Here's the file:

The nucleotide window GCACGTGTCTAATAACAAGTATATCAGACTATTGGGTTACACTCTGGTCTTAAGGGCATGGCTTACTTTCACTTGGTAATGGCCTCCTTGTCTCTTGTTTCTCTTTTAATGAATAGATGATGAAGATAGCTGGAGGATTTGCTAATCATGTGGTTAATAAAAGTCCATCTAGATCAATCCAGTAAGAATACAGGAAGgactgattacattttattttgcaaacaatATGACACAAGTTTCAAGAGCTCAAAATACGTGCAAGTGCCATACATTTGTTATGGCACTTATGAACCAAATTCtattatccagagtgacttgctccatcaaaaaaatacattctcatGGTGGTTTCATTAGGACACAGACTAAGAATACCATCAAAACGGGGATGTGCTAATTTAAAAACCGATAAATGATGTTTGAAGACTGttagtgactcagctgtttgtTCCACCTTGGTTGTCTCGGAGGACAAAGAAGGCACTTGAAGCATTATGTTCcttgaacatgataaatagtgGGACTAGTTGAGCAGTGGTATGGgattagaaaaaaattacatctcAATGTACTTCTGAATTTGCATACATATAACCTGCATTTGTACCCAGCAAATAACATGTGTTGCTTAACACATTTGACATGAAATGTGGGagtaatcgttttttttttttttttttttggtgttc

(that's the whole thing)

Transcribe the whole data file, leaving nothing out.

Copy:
The nucleotide window GCACGTGTCTAATAACAAGTATATCAGACTATTGGGTTACACTCTGGTCTTAAGGGCATGGCTTACTTTCACTTGGTAATGGCCTCCTTGTCTCTTGTTTCTCTTTTAATGAATAGATGATGAAGATAGCTGGAGGATTTGCTAATCATGTGGTTAATAAAAGTCCATCTAGATCAATCCAGTAAGAATACAGGAAGgactgattacattttattttgcaaacaatATGACACAAGTTTCAAGAGCTCAAAATACGTGCAAGTGCCATACATTTGTTATGGCACTTATGAACCAAATTCtattatccagagtgacttgctccatcaaaaaaatacattctcatGGTGGTTTCATTAGGACACAGACTAAGAATACCATCAAAACGGGGATGTGCTAATTTAAAAACCGATAAATGATGTTTGAAGACTGttagtgactcagctgtttgtTCCACCTTGGTTGTCTCGGAGGACAAAGAAGGCACTTGAAGCATTATGTTCcttgaacatgataaatagtgGGACTAGTTGAGCAGTGGTATGGgattagaaaaaaattacatctcAATGTACTTCTGAATTTGCATACATATAACCTGCATTTGTACCCAGCAAATAACATGTGTTGCTTAACACATTTGACATGAAATGTGGGagtaatcgttttttttttttttttttttggtgttc